Or, as they call it, a "3D bio-printer." Essentially, it allows scientists to build tissue cell by cell. It's that cool sci-fi medical stuff we all dream about.
"Scientists and engineers can use the 3D bio printers to enable placing cells of almost any type into a desired pattern in 3D," Murphy said. "Researchers can place liver cells on a preformed scaffold, support kidney cells with a co-printed scaffold, or form adjacent layers of epithelial and stromal soft tissue that grow into a mature tooth. Ultimately the idea would be for surgeons to have tissue on demand for various uses, and the best way to do that is get a number of bio-printers into the hands of researchers and give them the ability to make three dimensional tissues on demand."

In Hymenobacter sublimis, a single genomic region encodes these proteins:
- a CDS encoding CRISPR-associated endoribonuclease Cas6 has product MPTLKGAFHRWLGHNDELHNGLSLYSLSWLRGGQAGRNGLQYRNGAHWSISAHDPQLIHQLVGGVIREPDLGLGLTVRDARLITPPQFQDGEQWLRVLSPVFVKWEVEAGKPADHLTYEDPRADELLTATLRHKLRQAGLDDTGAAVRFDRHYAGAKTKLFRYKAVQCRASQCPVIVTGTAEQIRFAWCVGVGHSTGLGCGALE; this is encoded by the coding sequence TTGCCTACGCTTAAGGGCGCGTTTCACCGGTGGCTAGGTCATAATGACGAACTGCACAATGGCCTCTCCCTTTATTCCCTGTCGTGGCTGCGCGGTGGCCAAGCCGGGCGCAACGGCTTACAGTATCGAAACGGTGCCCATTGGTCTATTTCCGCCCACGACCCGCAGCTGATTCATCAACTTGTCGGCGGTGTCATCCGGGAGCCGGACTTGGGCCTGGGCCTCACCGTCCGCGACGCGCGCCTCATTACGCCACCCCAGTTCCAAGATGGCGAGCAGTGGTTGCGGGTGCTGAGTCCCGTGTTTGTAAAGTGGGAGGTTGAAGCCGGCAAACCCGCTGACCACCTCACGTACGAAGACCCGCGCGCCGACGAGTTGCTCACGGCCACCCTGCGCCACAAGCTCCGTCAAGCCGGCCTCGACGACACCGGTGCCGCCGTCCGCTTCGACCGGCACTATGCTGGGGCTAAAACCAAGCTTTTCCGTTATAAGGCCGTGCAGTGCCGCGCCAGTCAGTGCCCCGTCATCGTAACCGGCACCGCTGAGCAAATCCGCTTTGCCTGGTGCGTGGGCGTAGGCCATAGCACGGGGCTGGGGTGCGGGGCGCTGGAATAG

The system includes software that enables engineers to build a model of the tissue before layering cells with laser-calibrated print heads. So, it seems pretty similar to a standard 3D model printer. Hopefully, most of us will live to see the day when we can have new hearts and livers printed on demand. That would be handy. Teeth would be great in the short term too. That whole Polygrip lifestyle where corn cobs and apples could lead to disaster does not seem appealing. [Livescience]